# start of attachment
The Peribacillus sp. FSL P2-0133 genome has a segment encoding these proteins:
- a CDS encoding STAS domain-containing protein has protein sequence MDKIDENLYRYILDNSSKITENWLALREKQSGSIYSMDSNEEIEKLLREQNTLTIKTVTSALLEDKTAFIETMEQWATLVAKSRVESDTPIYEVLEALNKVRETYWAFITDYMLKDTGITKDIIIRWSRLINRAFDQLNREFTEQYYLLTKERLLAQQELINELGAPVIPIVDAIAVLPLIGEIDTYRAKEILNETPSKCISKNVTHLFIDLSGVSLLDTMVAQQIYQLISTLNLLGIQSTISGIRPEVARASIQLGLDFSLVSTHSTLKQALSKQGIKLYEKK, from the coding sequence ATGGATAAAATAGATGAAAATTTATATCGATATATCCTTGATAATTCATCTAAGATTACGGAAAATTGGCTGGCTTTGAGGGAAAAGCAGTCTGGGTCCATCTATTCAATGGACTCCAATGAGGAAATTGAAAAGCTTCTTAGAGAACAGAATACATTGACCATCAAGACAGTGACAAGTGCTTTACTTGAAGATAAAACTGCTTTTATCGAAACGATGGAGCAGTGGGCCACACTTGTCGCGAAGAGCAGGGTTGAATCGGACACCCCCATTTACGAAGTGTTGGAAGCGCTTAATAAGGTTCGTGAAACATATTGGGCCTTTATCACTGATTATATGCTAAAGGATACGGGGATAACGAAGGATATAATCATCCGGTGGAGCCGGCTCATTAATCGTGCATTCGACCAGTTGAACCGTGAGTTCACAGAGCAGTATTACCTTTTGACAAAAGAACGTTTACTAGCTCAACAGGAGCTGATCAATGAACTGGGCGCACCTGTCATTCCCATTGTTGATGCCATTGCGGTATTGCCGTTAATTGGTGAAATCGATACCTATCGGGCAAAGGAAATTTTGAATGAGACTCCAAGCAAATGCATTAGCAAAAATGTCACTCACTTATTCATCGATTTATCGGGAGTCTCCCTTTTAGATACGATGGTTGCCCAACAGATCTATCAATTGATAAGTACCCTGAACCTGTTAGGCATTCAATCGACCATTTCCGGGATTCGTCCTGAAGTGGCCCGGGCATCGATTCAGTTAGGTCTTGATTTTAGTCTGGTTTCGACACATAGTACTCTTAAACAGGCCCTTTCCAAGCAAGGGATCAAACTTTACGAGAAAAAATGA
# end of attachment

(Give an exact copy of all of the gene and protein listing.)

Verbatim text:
The Peribacillus sp. FSL P2-0133 genome has a segment encoding these proteins:
- a CDS encoding STAS domain-containing protein has protein sequence MDKIDENLYRYILDNSSKITENWLALREKQSGSIYSMDSNEEIEKLLREQNTLTIKTVTSALLEDKTAFIETMEQWATLVAKSRVESDTPIYEVLEALNKVRETYWAFITDYMLKDTGITKDIIIRWSRLINRAFDQLNREFTEQYYLLTKERLLAQQELINELGAPVIPIVDAIAVLPLIGEIDTYRAKEILNETPSKCISKNVTHLFIDLSGVSLLDTMVAQQIYQLISTLNLLGIQSTISGIRPEVARASIQLGLDFSLVSTHSTLKQALSKQGIKLYEKK, from the coding sequence ATGGATAAAATAGATGAAAATTTATATCGATATATCCTTGATAATTCATCTAAGATTACGGAAAATTGGCTGGCTTTGAGGGAAAAGCAGTCTGGGTCCATCTATTCAATGGACTCCAATGAGGAAATTGAAAAGCTTCTTAGAGAACAGAATACATTGACCATCAAGACAGTGACAAGTGCTTTACTTGAAGATAAAACTGCTTTTATCGAAACGATGGAGCAGTGGGCCACACTTGTCGCGAAGAGCAGGGTTGAATCGGACACCCCCATTTACGAAGTGTTGGAAGCGCTTAATAAGGTTCGTGAAACATATTGGGCCTTTATCACTGATTATATGCTAAAGGATACGGGGATAACGAAGGATATAATCATCCGGTGGAGCCGGCTCATTAATCGTGCATTCGACCAGTTGAACCGTGAGTTCACAGAGCAGTATTACCTTTTGACAAAAGAACGTTTACTAGCTCAACAGGAGCTGATCAATGAACTGGGCGCACCTGTCATTCCCATTGTTGATGCCATTGCGGTATTGCCGTTAATTGGTGAAATCGATACCTATCGGGCAAAGGAAATTTTGAATGAGACTCCAAGCAAATGCATTAGCAAAAATGTCACTCACTTATTCATCGATTTATCGGGAGTCTCCCTTTTAGATACGATGGTTGCCCAACAGATCTATCAATTGATAAGTACCCTGAACCTGTTAGGCATTCAATCGACCATTTCCGGGATTCGTCCTGAAGTGGCCCGGGCATCGATTCAGTTAGGTCTTGATTTTAGTCTGGTTTCGACACATAGTACTCTTAAACAGGCCCTTTCCAAGCAAGGGATCAAACTTTACGAGAAAAAATGA